Towards the end of the 800cc era, MotoGP looked to be in dire condition. Grids were dwindling, factories were reducing their participation, and teams were in difficult financial straits indeed. By the end of 2011, there were just 17 full time entries, Suzuki was down to a single rider, and were about to pull out entirely for 2012. How different the situation looks today. In a recent interview with the official MotoGP.com website, Aprilia Corse’s new boss Romano Albesiano gave a brief outline of their plans. The Italian factory will continue to work with the IODA Racing team for 2014 to collect data on the electronics and tires, which they will use as input on an entirely new project being worked on for 2016.

This Is Pretty Much What the Monster 800 Will Look Like

With the advent of the Ducati Monster 1200, it was only a matter of time before Ducati’s middleweight liquid-cooled “Monster 800″ would be spotted, and unsurprisingly the machines have a great deal in common. The one big difference seems to be that the 821cc Monster gets a double-sided swingarm, which has become Ducati’s new way of differentiating between its big and medium displacement models of the same machine, see entry for Ducati 899 Panigale. With the spied Ducati Monster 800 looking ready for primetime, and a pre-fall launch isn’t out of the question. Giving us an excellent glimpse into what the Ducati Monster 800 would look like, Luca Bar has again used his Photoshop skills to render up images of the still unreleased “baby” Monster.

Photos of the Mugen Shinden Ni sans Fairings

Given the competitive nature of the electric racing realm, its rare to see the big high-power bikes without their fairings, as teams are reluctant to reveal their secret sauce. Debuting the Mugen Shinden San this past weekend in Tokyo though, Team Mugen did just that, giving us a glimpse into the inner workings of the team’s 2013 race bike, the Mugen Shinden Ni. You don’t have to be an electron-head to get excited by these photos, as any race bike with a carbon fiber frame and swingarm is pretty drool-worthy, though the Shinden Ni’s carbon fiber battery enclosure does hide a great deal of the electric superbike’s geek factor. While the sheer size of the battery bike is impressive, it was expected when the Shinden was first announced.

Mugen Shinden San (神電 参) Electric Superbike Revealed

Mugen’s third purpose-built electric superbike for the Isle of Man TT, the Mugen Shinden San, has been revealed in Japan. Campaigning two machines for this year’s TT Zero race, Mugen has John McGuiness and Bruce Anstey at the helm of its “Shinden San” bikes, as the duo looks for a one-two finish in this year’s race. With MotoCzysz not racing at the Isle of Man this year, Mugen is a hot favorite to take the top podium spots, as well as crack the 110 mph barrier for electrics on the historic Snaefell Mountain Course (Mugen is targeting a 115 mph lap). An evolution on the company’s previous designs, the Shinden San fits 134hp — 10hp more than last year, thanks to a new smaller three-phase brushless motor provided by Mission Motors — into its 529lbs bulk.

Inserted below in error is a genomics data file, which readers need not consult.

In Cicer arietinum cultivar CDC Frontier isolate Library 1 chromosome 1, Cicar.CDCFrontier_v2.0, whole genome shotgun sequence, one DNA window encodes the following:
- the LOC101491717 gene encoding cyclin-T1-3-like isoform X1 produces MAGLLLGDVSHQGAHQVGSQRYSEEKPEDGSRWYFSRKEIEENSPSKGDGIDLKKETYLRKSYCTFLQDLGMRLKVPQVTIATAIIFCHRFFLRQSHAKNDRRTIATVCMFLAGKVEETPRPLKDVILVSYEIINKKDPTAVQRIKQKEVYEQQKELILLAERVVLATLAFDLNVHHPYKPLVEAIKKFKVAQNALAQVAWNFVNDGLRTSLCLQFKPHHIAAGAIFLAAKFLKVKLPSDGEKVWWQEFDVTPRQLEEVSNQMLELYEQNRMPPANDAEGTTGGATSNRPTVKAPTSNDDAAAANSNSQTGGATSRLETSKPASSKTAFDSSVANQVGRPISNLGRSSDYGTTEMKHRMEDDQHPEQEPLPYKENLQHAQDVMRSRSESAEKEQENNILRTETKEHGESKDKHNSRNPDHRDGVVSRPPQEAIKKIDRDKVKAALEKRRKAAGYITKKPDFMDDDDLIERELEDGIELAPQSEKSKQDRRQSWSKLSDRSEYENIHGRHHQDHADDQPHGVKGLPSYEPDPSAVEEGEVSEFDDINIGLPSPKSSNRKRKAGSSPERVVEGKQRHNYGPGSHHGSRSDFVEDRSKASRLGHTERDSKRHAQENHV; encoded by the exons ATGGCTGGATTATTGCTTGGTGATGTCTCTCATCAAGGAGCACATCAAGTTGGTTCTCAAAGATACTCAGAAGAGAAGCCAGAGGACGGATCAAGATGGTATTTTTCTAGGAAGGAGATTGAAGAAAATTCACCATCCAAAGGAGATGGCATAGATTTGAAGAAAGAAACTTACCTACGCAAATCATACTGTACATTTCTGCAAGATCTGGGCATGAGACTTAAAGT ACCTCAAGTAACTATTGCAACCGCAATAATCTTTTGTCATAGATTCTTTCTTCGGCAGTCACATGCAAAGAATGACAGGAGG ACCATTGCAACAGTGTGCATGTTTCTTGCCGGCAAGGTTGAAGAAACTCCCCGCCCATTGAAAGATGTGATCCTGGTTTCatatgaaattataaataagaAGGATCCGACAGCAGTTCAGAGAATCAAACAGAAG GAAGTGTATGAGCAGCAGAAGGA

Trackside Tuesday: The Winning Personality of Jack Miller

Chatting with a couple of NASCAR fans recently, I was reminded that any competition is boring if you don’t care who wins. But if you do care, then even cars driving around in circles can be very compelling entertainment. Those NASCAR fans really cared about how their favorite drivers finished, and not only how they finished in the latest race, but what and how those drivers were doing off the track as well. Those fans had been captured by the personalities of those drivers. One of the things NASCAR does well is sell personalities. All major sports-related businesses do this to some extent, but some organizations do it better than others.

Valentino Rossi Takes a NASCAR Test Drive

04/23/2013 @ 11:31 am, by Jensen Beeler27 COMMENTS

Valentino Rossi Takes a NASCAR Test Drive Valentino Rossi NASCAR 10